The “Skills Gap” has been referenced in recent media, mentioned regularly amongst industries and businesses, but how is the “Skills Gap” defined? Well, there are several different ways to define it and one of my favorites is: the difference between what an employer expects a new employee to be able to do on day one and what the employee is actually capable of doing. What causes this disconnect and what can be done about it?
Why does that difference in expectation and reality even exist and is that the true Gap? The 2016 McKinsey and Company report, Education to Employment, highlights some of the interesting facts behind the Skills Gap. Surprisingly, while over 72% of educators and teachers believed that their students were ready for the work world right out of school, less than 50% of students and employers agreed with that belief. That is a Real Gap!
The report also revealed that less than 25% of businesses have a regular, ongoing and real relationship with any school. Now, this doesn’t include a sign in the outfield of the high school baseball field, but a real relationship where they are working in collaboration with the school to best prepare the students for life after high school. Interestingly, for the 25% of businesses that do have a real relationship with schools, they also report having the least problem with a Skills Gap. For the 75% that do not have that relationship with a school, that is a Real Gap!
Over the past few years, Bridging America’s Gap (BAG) has been focused on this gap in the Skills Gap. In April, we hosted 2 Career Skills Events (CSE) in partnership with both SkillsUSA Chapters in Indiana and Wisconsin to bring together students, educators and businesses for open and honest sharing. Students were able to casually interact with young professional skilled craftsmen and women to get a better idea of what the true challenges and opportunities are that exist in any particular trade.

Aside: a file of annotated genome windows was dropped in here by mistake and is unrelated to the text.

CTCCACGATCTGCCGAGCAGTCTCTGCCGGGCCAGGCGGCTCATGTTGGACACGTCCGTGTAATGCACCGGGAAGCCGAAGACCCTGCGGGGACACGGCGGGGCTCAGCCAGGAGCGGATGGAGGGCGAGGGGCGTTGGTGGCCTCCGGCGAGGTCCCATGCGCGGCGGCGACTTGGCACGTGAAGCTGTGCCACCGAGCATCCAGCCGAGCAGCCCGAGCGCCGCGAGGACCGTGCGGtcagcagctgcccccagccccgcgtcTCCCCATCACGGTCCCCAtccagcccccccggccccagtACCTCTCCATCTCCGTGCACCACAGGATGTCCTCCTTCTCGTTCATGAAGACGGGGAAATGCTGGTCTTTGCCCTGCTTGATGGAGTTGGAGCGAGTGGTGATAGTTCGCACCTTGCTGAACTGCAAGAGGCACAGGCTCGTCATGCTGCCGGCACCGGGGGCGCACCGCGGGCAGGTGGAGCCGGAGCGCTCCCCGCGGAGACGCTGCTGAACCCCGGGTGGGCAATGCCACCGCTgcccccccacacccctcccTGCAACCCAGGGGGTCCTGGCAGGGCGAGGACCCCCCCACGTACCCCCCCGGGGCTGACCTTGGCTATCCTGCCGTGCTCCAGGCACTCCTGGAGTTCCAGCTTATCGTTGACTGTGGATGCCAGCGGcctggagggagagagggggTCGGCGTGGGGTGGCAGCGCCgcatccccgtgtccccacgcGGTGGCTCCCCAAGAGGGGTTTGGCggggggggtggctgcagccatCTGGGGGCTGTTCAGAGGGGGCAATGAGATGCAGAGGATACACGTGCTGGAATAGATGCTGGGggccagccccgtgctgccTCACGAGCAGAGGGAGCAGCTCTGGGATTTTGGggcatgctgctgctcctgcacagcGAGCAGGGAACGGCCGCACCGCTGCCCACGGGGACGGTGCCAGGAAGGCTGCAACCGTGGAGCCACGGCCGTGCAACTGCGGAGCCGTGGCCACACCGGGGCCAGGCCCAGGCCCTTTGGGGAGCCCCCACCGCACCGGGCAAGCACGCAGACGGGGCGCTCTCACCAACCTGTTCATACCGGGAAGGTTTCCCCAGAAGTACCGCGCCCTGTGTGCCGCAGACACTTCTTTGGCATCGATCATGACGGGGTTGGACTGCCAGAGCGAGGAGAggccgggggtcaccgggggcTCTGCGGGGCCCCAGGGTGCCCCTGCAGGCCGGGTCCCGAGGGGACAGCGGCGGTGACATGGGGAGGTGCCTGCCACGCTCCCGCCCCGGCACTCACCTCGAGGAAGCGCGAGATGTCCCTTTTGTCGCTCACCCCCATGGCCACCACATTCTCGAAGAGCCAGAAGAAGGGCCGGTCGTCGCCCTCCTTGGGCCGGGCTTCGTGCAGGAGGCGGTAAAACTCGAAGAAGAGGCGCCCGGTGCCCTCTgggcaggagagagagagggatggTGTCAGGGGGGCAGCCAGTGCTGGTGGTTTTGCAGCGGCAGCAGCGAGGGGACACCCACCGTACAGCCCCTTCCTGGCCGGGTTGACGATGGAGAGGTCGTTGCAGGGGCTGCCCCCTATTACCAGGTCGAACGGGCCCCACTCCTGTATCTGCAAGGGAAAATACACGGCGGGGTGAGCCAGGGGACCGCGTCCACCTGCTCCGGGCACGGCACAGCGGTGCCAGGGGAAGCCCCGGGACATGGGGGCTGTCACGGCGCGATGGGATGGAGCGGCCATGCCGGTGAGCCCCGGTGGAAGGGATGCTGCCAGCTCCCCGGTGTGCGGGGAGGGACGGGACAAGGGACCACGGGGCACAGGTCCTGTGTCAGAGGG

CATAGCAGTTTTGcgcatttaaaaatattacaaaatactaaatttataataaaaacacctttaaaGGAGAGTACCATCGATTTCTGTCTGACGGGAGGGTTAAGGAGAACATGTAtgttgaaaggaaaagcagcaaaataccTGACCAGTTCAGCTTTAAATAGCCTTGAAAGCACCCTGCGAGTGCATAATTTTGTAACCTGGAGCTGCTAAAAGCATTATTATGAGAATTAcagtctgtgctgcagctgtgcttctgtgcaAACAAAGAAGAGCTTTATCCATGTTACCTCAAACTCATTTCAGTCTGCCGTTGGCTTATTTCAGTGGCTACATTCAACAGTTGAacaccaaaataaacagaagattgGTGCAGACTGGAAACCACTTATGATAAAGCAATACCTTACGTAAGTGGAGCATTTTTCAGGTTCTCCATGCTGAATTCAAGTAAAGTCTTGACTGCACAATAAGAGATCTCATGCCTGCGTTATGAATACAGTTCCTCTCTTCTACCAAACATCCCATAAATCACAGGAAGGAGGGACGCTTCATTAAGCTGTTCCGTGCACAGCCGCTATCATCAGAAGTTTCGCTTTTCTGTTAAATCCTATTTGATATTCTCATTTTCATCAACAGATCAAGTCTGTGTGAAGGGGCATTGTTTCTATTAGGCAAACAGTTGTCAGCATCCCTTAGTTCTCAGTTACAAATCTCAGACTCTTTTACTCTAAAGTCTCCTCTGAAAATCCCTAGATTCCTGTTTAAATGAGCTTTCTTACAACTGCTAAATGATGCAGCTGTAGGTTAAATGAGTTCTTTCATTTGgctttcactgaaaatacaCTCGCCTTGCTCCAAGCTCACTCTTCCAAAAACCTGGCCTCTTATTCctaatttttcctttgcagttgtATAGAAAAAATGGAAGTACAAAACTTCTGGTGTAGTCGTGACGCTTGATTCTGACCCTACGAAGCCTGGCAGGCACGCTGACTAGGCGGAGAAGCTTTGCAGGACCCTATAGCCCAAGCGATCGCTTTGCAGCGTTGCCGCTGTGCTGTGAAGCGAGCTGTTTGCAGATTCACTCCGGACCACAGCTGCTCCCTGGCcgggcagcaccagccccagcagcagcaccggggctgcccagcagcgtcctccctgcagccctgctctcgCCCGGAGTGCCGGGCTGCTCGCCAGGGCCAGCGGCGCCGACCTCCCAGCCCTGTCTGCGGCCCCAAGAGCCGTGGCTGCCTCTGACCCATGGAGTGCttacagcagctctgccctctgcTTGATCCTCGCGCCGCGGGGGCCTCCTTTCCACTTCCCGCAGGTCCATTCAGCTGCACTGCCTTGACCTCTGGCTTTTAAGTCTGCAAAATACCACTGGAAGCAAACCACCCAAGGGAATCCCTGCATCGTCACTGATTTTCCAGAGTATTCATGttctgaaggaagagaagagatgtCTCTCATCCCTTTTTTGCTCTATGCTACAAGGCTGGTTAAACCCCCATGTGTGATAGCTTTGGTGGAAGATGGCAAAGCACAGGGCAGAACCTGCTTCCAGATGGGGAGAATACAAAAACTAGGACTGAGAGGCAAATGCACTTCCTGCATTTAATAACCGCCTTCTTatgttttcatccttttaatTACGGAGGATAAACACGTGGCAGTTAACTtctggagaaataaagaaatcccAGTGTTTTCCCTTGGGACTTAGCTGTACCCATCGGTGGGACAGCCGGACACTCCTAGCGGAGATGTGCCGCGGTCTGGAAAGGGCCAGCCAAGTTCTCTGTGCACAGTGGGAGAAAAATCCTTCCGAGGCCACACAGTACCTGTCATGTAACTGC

Imagine the surprise when a high school student who is focused exclusively on IT discovers that IT is more than just building and maintaining computers. When they discover how much IT is involved in diesel mechanics, or that merging welding and IT can lead you into robotics, you can see the proverbial light bulb go on over their head. This knowledge opens career pathways one may never have envisioned. Why would they be so surprised? Because unless students have the opportunity to interact with someone who is passionate about their career path in a skilled trade, students will never be exposed to additional opportunities in a field they are already passionate about. That is a Real Gap!
In today’s world of education where too many education systems focus on college as the only “true path of opportunity” students are rarely exposed to the other “path of opportunity”. If students don’t have a family member, a neighbor or a close family friend who is involved in the skilled trades, they may not be aware of what a great lifestyle plumbing, heavy equipment, manufacturing, welding, health care, culinary arts or any of the other skilled trade careers can provide. They will not learn that the average college student could avoid over $30,000 in debt to find a job that will pay them on average, no more than what any successful skilled trade person will earn in a given year. They will not learn that the proper trade skill certifications can be worth their weight in silver if not gold. That is a Real Gap!
At BAG, we have spent the last 4 years developing programs that bring students, educators and businesses together so that this story can be told one-on-one. If we want to build the pipeline that brings entry level employees into the trade skills, these are the steps that must be taken. If we don’t address this Real Gap, then we cannot fix the Skills Gap!
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